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Scooter startups aren’t raising money like they used to

A man riding an electric scooter
REUTERS/Vasily Fedosenko
Time to slow it down.
  • Alison Griswold
By Alison Griswold


Published This article is more than 2 years old.

Investors are cooling on micromobility technology, according to data from research firm PitchBook.

The sector, which includes shared e-scooters and bikes, has raised $795 million from investors in the current quarter across seven deals, and $1.3 billion so far this year across 33 deals. That’s compared with $4.8 billion in the first three quarters of 2018 over 48 deals, for a decrease of about 73% in value and 31% in volume.

Part of the reason for the decline is that there haven’t been any “mega” deals for scooter companies recently, versus 2018 when Bird and Lime raised $385 million combined in the first half of that year. Bird’s $150 million funding round in June 2018 made it the fastest company ever to achieve a billion-dollar valuation—that is, become a “unicorn”—at the time.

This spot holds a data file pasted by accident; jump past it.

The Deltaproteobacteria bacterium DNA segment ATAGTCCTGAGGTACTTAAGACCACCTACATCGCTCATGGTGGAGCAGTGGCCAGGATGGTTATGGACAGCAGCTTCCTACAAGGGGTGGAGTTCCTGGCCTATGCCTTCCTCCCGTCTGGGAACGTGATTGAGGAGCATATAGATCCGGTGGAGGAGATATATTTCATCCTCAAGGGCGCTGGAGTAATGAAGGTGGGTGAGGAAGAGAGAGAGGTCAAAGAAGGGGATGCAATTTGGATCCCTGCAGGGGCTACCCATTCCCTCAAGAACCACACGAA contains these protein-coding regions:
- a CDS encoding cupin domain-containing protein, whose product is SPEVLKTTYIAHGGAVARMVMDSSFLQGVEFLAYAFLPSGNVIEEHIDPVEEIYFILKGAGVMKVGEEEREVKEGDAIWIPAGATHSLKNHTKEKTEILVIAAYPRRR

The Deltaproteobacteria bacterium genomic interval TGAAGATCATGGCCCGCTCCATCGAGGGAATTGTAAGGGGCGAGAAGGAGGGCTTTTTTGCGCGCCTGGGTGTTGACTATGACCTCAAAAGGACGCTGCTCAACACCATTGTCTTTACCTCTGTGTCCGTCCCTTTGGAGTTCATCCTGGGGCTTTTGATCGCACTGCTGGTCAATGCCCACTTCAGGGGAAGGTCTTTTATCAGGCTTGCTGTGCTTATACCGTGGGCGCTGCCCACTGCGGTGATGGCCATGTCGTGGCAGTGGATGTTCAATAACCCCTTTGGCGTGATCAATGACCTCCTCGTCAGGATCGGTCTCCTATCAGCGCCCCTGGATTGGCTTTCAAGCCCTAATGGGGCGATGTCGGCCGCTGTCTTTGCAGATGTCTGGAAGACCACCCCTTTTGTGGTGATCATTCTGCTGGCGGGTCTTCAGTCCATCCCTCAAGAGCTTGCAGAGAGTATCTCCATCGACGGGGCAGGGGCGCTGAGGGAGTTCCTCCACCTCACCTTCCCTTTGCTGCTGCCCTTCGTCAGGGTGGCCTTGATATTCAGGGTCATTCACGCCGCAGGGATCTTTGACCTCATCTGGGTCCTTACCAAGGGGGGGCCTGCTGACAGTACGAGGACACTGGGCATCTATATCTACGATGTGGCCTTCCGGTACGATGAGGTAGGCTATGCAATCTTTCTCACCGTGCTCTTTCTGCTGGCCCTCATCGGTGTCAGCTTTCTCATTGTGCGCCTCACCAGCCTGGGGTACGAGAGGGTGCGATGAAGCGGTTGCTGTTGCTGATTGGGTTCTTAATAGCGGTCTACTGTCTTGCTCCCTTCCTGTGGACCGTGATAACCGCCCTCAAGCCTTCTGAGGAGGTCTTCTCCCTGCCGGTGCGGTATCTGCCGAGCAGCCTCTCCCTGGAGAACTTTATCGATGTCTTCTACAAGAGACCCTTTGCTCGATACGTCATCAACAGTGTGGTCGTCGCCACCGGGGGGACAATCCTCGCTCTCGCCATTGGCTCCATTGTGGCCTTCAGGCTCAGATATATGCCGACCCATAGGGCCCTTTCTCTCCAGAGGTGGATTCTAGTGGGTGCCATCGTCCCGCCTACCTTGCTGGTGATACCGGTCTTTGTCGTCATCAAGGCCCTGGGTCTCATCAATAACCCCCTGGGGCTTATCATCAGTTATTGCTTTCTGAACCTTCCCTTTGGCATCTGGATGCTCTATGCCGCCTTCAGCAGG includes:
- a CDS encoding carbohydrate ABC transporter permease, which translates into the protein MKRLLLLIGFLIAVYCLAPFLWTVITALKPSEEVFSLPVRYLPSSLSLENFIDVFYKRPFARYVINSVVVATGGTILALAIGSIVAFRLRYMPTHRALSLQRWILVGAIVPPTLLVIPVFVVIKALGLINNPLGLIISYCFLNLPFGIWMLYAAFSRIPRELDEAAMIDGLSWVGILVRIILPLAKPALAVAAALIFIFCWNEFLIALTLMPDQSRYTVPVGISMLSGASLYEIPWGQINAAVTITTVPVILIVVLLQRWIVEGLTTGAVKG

Why aren’t those sorts of deals happening any more? One possibility is that investors have grown more cautious of the scooter proposition. Off-the-shelf consumer scooters that many companies initially rolled out had short lifespans and poor economics. Bird, which started out with rebranded Xiaomi devices, posted a $100 million loss (paywall) in the first quarter of this year, which its CEO attributed to a “one-time accounting write-off from old retail scooters.” Companies are now hard at work designing better, more durable scooters for shared use, something investors probably want to see before handing over more money.

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